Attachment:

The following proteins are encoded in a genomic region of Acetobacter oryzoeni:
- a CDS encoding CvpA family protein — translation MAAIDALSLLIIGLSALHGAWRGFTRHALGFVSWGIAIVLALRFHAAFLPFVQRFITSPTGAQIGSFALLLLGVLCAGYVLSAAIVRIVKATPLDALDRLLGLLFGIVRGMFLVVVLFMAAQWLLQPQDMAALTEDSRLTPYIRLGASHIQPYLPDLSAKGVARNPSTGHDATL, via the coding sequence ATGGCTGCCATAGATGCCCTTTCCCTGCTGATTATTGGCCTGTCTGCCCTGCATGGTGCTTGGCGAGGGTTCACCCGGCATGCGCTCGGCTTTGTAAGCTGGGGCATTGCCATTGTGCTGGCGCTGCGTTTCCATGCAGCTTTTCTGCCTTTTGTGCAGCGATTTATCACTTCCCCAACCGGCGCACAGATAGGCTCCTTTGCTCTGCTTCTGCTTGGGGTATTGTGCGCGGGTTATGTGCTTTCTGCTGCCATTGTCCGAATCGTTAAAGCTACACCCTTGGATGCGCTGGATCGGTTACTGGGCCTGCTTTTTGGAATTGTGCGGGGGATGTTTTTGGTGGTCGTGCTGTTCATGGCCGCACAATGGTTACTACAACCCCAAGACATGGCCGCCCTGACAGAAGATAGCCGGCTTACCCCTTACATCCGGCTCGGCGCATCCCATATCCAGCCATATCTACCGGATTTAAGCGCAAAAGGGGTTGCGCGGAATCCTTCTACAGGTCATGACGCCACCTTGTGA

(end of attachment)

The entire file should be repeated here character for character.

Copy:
The following proteins are encoded in a genomic region of Acetobacter oryzoeni:
- a CDS encoding CvpA family protein — translation MAAIDALSLLIIGLSALHGAWRGFTRHALGFVSWGIAIVLALRFHAAFLPFVQRFITSPTGAQIGSFALLLLGVLCAGYVLSAAIVRIVKATPLDALDRLLGLLFGIVRGMFLVVVLFMAAQWLLQPQDMAALTEDSRLTPYIRLGASHIQPYLPDLSAKGVARNPSTGHDATL, via the coding sequence ATGGCTGCCATAGATGCCCTTTCCCTGCTGATTATTGGCCTGTCTGCCCTGCATGGTGCTTGGCGAGGGTTCACCCGGCATGCGCTCGGCTTTGTAAGCTGGGGCATTGCCATTGTGCTGGCGCTGCGTTTCCATGCAGCTTTTCTGCCTTTTGTGCAGCGATTTATCACTTCCCCAACCGGCGCACAGATAGGCTCCTTTGCTCTGCTTCTGCTTGGGGTATTGTGCGCGGGTTATGTGCTTTCTGCTGCCATTGTCCGAATCGTTAAAGCTACACCCTTGGATGCGCTGGATCGGTTACTGGGCCTGCTTTTTGGAATTGTGCGGGGGATGTTTTTGGTGGTCGTGCTGTTCATGGCCGCACAATGGTTACTACAACCCCAAGACATGGCCGCCCTGACAGAAGATAGCCGGCTTACCCCTTACATCCGGCTCGGCGCATCCCATATCCAGCCATATCTACCGGATTTAAGCGCAAAAGGGGTTGCGCGGAATCCTTCTACAGGTCATGACGCCACCTTGTGA